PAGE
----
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Global relief effort under way for typhoon-hit Philippines

The international community has pledged millions in aid to typhoon-hit Philippines. The official death toll stands at 1,774, but local officials estimate that well over 10,000 died as the typhoon swept through.

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Philippines: the fight for survival

With around 10 million people affected and in need of assistance after typhoon Haiyan hit the Philippines last Friday, the UN has pledged 25 million dollars (18.7 million euros) from its emergency relief fund.

The UN has also launched a global appeal for a third of a billion dollars "needed for food, health, sanitation, shelter, debris removal and protection of the most vulnerable," according to UN humanitarian chief Valerie Amos.

The World Food Programme has allocated two million dollars for the disaster response.

Individual countries have also released funds, with the US pledging 20 million dollars in immediate aid. Washington has also sent an aircraft carrier as well as officials from its development agency.

The UK has pledged 16 million dollars and has deployed a navy warship, as well as airforce military transport aircraft.

Pledges from Japan, Australia

Japan will donate 10 million dollars and it has sent medical staff to the Philippines. Australia is giving just under 10 million US dollars.

Germany on Tuesday increased its assistance from 500,000 to one million euros (1.3 million dollars). It has also sent staff from its Federal Agency for Technical Relief (THW).

The Philippine government's National Disaster Risk Reduction and Management Council confirmed a death toll of 1,744 people on Tuesday, with another 2,487 hurt. Its toll was based on bodies counted, but estimates run much higher, as many areas are inaccessible. Local officials have estimated that around 10,000 people could have died.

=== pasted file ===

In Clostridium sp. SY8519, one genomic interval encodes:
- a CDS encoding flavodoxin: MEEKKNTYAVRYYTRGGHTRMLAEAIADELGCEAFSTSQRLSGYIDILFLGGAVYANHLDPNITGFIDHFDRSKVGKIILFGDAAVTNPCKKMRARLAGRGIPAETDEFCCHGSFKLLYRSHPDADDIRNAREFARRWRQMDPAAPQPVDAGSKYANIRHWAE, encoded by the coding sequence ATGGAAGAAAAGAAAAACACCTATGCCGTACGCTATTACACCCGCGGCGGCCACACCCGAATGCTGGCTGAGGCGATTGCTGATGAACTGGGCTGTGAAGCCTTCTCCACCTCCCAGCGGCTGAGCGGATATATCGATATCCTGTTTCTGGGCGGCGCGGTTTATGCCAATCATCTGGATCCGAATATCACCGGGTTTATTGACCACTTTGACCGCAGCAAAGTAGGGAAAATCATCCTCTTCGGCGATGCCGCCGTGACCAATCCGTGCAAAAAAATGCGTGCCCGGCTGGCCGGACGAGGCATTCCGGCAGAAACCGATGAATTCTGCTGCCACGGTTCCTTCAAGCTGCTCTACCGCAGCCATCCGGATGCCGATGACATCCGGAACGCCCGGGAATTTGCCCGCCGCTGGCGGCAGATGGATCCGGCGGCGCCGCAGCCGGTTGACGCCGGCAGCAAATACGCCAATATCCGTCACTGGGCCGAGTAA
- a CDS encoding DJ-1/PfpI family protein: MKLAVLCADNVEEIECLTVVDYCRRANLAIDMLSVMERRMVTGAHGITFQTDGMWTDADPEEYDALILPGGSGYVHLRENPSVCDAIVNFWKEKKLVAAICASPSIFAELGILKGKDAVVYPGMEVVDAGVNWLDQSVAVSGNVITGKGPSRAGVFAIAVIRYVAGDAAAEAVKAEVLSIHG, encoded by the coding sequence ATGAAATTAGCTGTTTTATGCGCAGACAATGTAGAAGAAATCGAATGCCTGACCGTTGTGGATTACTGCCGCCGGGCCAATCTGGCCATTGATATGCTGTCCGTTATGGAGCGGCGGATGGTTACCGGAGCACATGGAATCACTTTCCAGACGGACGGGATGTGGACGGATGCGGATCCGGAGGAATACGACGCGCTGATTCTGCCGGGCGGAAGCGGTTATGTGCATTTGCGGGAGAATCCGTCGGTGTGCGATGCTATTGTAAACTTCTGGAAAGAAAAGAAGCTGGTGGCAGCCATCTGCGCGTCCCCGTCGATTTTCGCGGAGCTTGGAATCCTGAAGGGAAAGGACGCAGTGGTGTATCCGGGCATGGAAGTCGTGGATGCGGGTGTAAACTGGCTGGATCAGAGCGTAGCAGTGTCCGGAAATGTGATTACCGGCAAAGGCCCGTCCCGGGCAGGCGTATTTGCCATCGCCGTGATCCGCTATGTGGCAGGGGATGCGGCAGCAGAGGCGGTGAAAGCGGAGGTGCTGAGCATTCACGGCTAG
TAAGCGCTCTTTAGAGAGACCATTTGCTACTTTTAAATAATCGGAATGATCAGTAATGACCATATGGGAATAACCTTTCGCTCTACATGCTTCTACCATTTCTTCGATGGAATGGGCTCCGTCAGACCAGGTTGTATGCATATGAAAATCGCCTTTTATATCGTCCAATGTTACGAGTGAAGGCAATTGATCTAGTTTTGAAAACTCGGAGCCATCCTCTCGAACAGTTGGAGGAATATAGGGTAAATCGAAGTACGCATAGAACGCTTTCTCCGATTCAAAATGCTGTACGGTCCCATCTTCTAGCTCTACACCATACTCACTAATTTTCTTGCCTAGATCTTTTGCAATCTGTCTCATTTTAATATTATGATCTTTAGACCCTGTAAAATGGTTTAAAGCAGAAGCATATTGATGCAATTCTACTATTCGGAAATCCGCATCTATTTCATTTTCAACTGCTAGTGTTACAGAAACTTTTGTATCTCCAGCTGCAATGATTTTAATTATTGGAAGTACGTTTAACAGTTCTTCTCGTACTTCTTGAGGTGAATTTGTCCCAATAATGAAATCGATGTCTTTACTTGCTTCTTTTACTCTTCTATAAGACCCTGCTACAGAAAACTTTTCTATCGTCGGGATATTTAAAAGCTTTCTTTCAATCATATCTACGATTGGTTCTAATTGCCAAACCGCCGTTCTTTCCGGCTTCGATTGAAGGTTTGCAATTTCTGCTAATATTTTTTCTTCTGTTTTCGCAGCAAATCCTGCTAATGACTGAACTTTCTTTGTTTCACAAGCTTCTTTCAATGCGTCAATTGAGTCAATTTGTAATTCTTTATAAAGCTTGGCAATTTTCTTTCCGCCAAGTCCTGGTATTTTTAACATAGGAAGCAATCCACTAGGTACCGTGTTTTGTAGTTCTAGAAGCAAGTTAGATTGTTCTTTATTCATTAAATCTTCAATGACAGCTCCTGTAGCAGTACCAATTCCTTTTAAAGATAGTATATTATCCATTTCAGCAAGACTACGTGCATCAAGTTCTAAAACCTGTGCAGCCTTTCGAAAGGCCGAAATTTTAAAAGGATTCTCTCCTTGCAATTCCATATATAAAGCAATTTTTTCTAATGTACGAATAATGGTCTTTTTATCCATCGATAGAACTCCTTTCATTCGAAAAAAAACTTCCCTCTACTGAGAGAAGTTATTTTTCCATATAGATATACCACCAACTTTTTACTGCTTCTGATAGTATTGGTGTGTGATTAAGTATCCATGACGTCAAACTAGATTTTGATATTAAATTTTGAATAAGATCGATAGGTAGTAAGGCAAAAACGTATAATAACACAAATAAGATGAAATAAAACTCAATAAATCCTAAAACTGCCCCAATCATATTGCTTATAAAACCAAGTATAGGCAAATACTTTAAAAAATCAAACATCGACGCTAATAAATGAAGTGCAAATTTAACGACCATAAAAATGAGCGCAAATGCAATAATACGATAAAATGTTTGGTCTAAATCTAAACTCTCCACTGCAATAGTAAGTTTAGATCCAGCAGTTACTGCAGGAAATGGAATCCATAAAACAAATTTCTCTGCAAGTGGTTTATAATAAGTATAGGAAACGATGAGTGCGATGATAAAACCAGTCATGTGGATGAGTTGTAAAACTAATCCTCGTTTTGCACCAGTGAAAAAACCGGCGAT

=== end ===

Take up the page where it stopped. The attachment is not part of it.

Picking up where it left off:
'Strewn with dead bodies'

John Ging, director of operations at the UN Office for the Coordination of Humanitarian Affairs (OCHA), said "many places are strewn with dead bodies" that need to be buried quickly to prevent the outbreak of a public health disaster.

"We're sadly expecting the worst as we get more and more access," Ging told reporters at the United Nations in New York on Monday.

More than nine million people over 41 provinces in the Philippines have been left affected in the wake of Haiyan.

Many of the dead were killed by tsunami-like waves that reached a height of up to five meters (16 feet). More than 600,000 people have been displaced.

Philippines President Benigno Aquino declared "a state of national calamity," on Monday, deploying hundreds of soldiers in Tacloban, the capital of Leyte, to curb looting.

ng/ipj (AP, AFP, dpa)

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